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## Comment Re:Hashed and salted is obsolete (Score 1)80

I agree that there is no excuse not to use bcrypt.

You can do basically attempt all 8 character passwords in a few minutes per user on modern hardware (the salt adds 0 computation complexity, but as you say, it forces you to actually have to do the calculation instead of doing a lookup).

## Comment Re:Hashed and salted is obsolete (Score 1)80

Also, the whole point is that key derivation is slow. Of course the "secret from which keys are derived" is available (it is necessarily so; it's stored, along with the cost factor, as part of bcrypt's output, for example). But the fact that you have to through 2^N iterations, where N is usually >= 10, throws a meaningful speedbump in front of high-speed cracking. Now instead of brute forcing any given 7-character alphanumeric case-sensitive passwords in ~half an hour, it'll take you > 20 days on average.

## Comment Re:Hashed and salted is obsolete (Score 1)80

The key derivation functions can be literally several orders of magnitude harder to brute force. And their difficulty can be chosen with simple parameters, with sane defaults. There is really no comparison between a singly salted hashed password and bcrypt/scrypt.

Check out table 1 in this paper to get a sense: https://www.tarsnap.com/scrypt/scrypt.pdf

## Comment Re:Hashed and salted is obsolete (Score 1)80

Assuming the cracker has access to the salt and a GPU, the only thing keeping users safe now is the entropy inherent in the passwords they chose.

It doesn't have to be like that. Instead of plugging in Good Salted Hashed Password Library, you can plug in Bcrypt Library or Scrypt Library *and protect even the users who chose bad passwords*.

## Comment Re:Hashed and salted is obsolete (Score 1)80

Can you explain this a bit more?

If the hackers didn't get the salt, and only have the salted hashes, and let's say the salt is, say, a 20 character random phrase using numbers, letters and symbols, what is the weak spot?

I'm sure many /. users are implementing systems like this using salted hashes, so if there's an inherent weakness (other than the salt becoming exposed) I'm sure it would be useful if there was a straightforward explanation.

The size of the salt is relevant only insofar as you want to be sure that each user has their own unique salt. The salt is stored in plaintext (or, I suppose, it could be encrypted, but then the decryption key must then be stored in an accessible place). The point is that the crackers must be assumed to have recovered the salts.

So now those salts protect you against pre-computed hashes. The cracker has to attempt each password individually. But most people use one of the few thousand most common passwords. And inexpensive modern hardware lets you attempt billions of SHA hashes per second. So... Salted and hashed does very little for you at this point.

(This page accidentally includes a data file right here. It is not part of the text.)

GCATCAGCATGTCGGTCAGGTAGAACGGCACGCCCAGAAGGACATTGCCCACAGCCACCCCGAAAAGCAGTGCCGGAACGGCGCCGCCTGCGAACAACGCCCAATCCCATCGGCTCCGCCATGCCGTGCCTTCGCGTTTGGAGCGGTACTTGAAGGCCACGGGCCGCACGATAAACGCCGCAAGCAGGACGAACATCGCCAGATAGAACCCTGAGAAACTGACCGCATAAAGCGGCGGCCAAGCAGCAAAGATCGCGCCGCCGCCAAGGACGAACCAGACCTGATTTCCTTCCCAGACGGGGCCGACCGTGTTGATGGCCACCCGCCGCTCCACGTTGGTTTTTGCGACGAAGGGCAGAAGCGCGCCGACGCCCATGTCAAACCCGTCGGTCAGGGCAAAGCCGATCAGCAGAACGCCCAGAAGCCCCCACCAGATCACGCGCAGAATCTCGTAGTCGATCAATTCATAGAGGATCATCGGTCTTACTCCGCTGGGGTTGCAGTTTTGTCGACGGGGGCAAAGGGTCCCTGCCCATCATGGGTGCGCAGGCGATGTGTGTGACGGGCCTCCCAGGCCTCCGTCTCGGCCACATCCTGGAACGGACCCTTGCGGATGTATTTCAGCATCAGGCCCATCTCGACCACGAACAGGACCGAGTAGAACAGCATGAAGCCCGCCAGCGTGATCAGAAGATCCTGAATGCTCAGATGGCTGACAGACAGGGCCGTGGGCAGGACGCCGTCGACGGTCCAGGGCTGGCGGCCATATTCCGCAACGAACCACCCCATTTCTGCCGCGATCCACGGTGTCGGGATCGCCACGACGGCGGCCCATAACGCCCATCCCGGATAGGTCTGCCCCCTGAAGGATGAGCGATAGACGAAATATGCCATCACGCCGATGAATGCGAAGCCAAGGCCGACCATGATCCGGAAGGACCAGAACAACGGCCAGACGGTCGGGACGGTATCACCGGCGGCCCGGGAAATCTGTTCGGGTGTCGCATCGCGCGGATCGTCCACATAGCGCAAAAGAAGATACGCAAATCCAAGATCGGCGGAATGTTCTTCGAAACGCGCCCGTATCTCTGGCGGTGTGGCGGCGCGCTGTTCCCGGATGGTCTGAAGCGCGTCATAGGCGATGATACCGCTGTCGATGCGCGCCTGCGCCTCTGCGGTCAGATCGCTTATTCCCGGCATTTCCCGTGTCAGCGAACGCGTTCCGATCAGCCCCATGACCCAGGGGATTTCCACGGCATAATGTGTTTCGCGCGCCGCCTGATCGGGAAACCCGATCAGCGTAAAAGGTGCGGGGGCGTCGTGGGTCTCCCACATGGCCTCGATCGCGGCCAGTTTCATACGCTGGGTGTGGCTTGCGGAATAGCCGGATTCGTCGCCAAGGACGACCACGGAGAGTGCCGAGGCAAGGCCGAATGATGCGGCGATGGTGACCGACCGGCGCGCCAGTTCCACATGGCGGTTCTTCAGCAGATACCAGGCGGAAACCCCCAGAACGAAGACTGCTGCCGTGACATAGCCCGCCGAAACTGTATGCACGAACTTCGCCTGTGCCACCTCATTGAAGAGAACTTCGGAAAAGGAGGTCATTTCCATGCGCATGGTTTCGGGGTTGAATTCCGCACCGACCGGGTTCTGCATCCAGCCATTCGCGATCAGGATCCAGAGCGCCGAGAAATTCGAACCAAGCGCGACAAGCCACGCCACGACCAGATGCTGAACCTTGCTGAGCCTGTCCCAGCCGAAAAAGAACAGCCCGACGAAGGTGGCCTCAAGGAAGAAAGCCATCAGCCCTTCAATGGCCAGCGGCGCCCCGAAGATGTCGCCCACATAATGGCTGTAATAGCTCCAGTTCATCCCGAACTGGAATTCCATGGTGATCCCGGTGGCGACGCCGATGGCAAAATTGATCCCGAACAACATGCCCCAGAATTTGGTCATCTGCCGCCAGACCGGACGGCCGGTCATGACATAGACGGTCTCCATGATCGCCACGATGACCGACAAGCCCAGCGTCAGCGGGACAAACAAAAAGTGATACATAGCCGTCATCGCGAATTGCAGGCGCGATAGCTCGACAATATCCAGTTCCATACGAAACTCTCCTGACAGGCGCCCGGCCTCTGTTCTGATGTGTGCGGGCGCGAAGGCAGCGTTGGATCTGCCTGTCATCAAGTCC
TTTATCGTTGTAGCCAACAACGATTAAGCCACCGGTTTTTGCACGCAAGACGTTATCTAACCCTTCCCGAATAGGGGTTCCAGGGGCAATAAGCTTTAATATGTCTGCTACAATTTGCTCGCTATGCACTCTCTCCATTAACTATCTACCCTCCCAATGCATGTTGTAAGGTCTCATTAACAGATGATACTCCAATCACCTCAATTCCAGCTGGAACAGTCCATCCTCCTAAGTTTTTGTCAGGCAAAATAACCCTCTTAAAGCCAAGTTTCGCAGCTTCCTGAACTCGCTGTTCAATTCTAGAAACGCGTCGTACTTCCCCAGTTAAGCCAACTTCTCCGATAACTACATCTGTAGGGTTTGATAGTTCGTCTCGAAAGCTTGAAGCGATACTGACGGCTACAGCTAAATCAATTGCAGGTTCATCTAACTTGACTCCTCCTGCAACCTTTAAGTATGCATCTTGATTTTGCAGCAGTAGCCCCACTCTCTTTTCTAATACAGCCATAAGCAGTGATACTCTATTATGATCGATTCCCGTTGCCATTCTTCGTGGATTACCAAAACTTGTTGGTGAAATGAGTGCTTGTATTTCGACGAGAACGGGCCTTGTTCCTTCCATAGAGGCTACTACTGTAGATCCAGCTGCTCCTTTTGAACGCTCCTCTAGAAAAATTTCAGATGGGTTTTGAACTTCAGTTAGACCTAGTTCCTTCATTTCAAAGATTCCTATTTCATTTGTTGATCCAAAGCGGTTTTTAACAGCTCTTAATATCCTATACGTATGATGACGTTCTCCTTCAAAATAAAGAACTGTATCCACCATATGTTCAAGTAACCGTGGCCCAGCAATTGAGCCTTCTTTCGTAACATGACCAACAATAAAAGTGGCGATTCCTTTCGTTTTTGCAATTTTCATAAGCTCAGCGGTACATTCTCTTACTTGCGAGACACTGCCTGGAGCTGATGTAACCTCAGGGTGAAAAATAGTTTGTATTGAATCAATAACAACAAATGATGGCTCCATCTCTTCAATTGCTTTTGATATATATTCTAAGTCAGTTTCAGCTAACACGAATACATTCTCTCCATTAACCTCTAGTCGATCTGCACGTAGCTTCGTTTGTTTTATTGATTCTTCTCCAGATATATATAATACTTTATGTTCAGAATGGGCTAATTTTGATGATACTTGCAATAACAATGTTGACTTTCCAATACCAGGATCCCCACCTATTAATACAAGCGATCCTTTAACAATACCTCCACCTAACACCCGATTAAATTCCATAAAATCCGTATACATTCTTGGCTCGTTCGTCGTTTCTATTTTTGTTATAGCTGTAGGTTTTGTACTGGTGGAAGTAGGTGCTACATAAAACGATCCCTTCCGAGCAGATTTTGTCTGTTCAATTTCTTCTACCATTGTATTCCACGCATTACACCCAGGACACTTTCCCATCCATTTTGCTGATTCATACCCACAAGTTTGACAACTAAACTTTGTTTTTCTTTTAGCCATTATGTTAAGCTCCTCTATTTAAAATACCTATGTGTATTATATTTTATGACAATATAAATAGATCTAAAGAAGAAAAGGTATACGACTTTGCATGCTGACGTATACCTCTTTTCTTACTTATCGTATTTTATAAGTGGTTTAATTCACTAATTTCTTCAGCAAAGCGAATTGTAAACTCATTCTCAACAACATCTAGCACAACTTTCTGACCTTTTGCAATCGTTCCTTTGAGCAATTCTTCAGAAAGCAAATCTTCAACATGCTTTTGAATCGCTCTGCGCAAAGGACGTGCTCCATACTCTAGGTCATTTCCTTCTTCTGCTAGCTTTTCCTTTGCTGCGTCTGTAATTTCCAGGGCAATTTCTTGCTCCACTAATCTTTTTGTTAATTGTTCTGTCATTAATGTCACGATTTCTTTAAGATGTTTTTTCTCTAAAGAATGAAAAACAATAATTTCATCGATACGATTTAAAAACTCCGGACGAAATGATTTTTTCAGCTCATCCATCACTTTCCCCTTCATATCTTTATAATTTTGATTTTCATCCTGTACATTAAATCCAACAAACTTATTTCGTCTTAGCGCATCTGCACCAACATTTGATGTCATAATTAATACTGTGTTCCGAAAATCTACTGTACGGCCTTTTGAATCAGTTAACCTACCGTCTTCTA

Instead of salting and hashing, use a key derivation function (e.g., bcrypt, scrypt).

## Comment Re:Hashed and salted is obsolete (Score 1)80

And yet, with no extra effort on Living Social's part -- simply by choosing a bcrypt library instead of a custom hash/salt scheme -- even a user with a weak password would be protected.

So, sure, I might agree with you, but that doesn't absolve Living Social.

## Comment Hashed and salted is obsolete (Score 0)80

Why is it "fortunate" that the passwords were hashed and salted? Unless they've used key derivation functions (e.g., bcrypt, scrypt) and are actually under-selling their sophistication, this seems Very Bad for their customers.

## Comment Re:NEWS FLASH (Score 1)196

... RNA misspellings originally discovered in the white blood cells were also in the skin cells. And the misspellings aren’t just rare, random mistakes. “When DNA and RNA differ from each other it happens in nearly every RNA” copy, Li says.

This supports what canajin56 was saying.

## Comment Re:Why do I not trust their numbers? (Score 2, Interesting)272

Well, yeah, my tax dollars subsidized their infrastructure, so I would like to regulate their pricing.

## Comment Re:More like a flaw in statistics (Score 1)437

Yes, that's the right thing to do. As I said the first time, "Ambulances in the US will take you to the nearest hospital with appropriate facilities for your condition." Since the hospital that was a bit further was a facility more appropriate for your grandmother's condition, it was right to take her there.

## Comment Re:More like a flaw in statistics (Score 5, Informative)437

Just replying so that people know not to take your post literally. Ambulances in the US will take you to the nearest hospital with appropriate facilities for your condition.

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